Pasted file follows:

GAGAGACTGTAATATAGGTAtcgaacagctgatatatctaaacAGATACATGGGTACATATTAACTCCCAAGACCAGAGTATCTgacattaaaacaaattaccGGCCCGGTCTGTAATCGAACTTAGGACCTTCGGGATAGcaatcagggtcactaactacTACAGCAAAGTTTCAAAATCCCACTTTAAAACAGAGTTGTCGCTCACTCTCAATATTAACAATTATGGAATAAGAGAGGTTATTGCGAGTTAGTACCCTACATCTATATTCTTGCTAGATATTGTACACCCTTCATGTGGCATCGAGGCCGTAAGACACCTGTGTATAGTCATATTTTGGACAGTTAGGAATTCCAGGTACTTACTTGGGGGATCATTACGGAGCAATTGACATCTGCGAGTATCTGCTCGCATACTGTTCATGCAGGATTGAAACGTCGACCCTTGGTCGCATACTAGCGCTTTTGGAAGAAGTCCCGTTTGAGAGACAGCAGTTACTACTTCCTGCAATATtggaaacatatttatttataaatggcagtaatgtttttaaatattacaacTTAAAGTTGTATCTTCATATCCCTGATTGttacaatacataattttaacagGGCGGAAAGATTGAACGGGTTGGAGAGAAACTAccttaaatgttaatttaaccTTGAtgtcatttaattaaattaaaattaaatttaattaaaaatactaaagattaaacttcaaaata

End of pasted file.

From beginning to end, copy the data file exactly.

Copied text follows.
GAGAGACTGTAATATAGGTAtcgaacagctgatatatctaaacAGATACATGGGTACATATTAACTCCCAAGACCAGAGTATCTgacattaaaacaaattaccGGCCCGGTCTGTAATCGAACTTAGGACCTTCGGGATAGcaatcagggtcactaactacTACAGCAAAGTTTCAAAATCCCACTTTAAAACAGAGTTGTCGCTCACTCTCAATATTAACAATTATGGAATAAGAGAGGTTATTGCGAGTTAGTACCCTACATCTATATTCTTGCTAGATATTGTACACCCTTCATGTGGCATCGAGGCCGTAAGACACCTGTGTATAGTCATATTTTGGACAGTTAGGAATTCCAGGTACTTACTTGGGGGATCATTACGGAGCAATTGACATCTGCGAGTATCTGCTCGCATACTGTTCATGCAGGATTGAAACGTCGACCCTTGGTCGCATACTAGCGCTTTTGGAAGAAGTCCCGTTTGAGAGACAGCAGTTACTACTTCCTGCAATATtggaaacatatttatttataaatggcagtaatgtttttaaatattacaacTTAAAGTTGTATCTTCATATCCCTGATTGttacaatacataattttaacagGGCGGAAAGATTGAACGGGTTGGAGAGAAACTAccttaaatgttaatttaaccTTGAtgtcatttaattaaattaaaattaaatttaattaaaaatactaaagattaaacttcaaaata